District 2: Richards would leave council for county seat
If she wins the Nov. 7 election in District 2, Rachel Richards will give up her City Council seat and take on the job of county commissioner full time.Richards is vying with former commissioner and local lawyer Jim True for the county commissioner’s seat Mick Ireland is vacating because of term limits.Though Richards wants to follow through on city issues like Aspen’s moratorium on development, she said the City Council would appoint someone to finish her term. Richards arrived in Aspen from Maryland in 1978. She keeps a flexible day job with a brochure publishing company to maintain her life in public service, and she is proud of her 15-year record in civic life.
When she was Aspen mayor (1999 to 2001), the city passed a number of important ballot questions, including the initial approval of the Burlingame affordable housing project, and the initial funding and master plan for the recreation center. Her passion for public service, Richards said, grew in part from her Catholic upbringing, but she said she was inspired by the social revolution of the 1960s.”It felt very appropriate as I was growing up to be involved,” she said. She looks at elected office as a chance to do more good for more people. Her bid for commissioner is at once a continuation of her work in the community and a step up to next level.”I have always worked on the regional issues,” Richards said, and being a commissioner is a chance to work for change throughout the region. Housing, transportation, open spaces, containing growth, maintaining public lands are intertwined, she said, and need to be taken as a whole.”I’ve worked really hard on housing issues,” Richards said. Just as she stood up to powerful and influential opponents of Burlingame, she promised continued efforts to encourage affordable housing and make up for the loss of free-market units to second-home ownership.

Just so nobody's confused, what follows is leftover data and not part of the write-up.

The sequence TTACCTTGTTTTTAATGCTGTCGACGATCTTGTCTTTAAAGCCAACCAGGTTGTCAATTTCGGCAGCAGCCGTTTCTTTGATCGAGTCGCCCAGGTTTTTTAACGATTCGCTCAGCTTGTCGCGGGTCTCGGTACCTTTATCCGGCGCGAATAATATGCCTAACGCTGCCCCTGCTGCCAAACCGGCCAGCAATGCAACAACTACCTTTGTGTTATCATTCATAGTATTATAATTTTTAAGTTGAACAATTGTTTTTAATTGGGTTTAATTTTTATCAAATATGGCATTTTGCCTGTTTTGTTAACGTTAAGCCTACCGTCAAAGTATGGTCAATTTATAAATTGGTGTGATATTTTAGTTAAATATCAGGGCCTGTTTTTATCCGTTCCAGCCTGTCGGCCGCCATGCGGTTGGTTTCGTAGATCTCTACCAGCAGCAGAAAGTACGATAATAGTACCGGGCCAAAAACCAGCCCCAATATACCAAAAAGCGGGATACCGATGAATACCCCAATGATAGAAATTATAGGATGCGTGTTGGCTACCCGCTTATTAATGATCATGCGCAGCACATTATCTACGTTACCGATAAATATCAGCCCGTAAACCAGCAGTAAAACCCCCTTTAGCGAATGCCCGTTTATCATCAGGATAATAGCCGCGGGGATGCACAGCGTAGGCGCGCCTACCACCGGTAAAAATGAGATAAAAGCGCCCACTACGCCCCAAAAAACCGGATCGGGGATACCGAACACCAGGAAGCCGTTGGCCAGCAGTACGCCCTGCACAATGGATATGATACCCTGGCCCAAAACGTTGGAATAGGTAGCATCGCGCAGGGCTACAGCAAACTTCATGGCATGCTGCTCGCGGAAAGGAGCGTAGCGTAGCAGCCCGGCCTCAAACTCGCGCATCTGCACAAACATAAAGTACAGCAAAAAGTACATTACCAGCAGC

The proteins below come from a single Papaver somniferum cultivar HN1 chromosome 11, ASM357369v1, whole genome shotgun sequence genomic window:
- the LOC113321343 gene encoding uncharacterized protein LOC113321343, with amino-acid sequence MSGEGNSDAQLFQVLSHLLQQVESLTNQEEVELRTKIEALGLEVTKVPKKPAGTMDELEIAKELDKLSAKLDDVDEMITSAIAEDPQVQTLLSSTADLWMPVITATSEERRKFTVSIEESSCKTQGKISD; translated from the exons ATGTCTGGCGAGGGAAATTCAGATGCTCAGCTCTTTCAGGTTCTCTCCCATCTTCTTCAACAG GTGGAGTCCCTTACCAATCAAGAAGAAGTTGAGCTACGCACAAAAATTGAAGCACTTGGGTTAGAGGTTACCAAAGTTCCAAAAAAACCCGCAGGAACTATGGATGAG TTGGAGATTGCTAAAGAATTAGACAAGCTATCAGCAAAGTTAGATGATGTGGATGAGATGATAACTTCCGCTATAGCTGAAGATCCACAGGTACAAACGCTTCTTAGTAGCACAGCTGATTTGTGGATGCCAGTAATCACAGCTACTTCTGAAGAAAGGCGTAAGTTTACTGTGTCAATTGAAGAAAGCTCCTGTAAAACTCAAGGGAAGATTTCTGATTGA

“How much do you get involved if you are not going to stay?” Richards asked of young people whom high housing costs have forced out of the community. “That’s to the detriment of the community.”And on the controversial Entrance to Aspen, Richards said, “I want to get things done.”She said that the plan to widen the road along the current alignment, through the S-curves really will “never fly.””You cannot run an articulated bus and a Suburban through without doubling the size of those curve,” she said.
Richards said she favors the “modified direct” alignment, which would partially cut across the protected Marolt Open Space. And she criticized her opponent for his opposition to the 2002 ballot issue.”We had a viable alternative on the table, with clearance ready to build,” Richards said, and True came out against it. The plan had the approval of Aspen Chamber Resort Association, the Roaring Fork Transit Authority and both local newspapers, but failed to find funding at the polls. Richards wants to work with the current record of decision and get something done. She said CDOT is already underfunded and is not going to ram an Entrance to Aspen solution down the city’s throat when its efforts are needed – and wanted – elsewhere. Any plan, she said, needs city and county approval.”I am going to commit all of my time and effort for the good of Pitkin County in the next four years,” Richards said. “I have a solid ability to work with others and get things done.”Charles Agar’s e-mail address is email@example.com.
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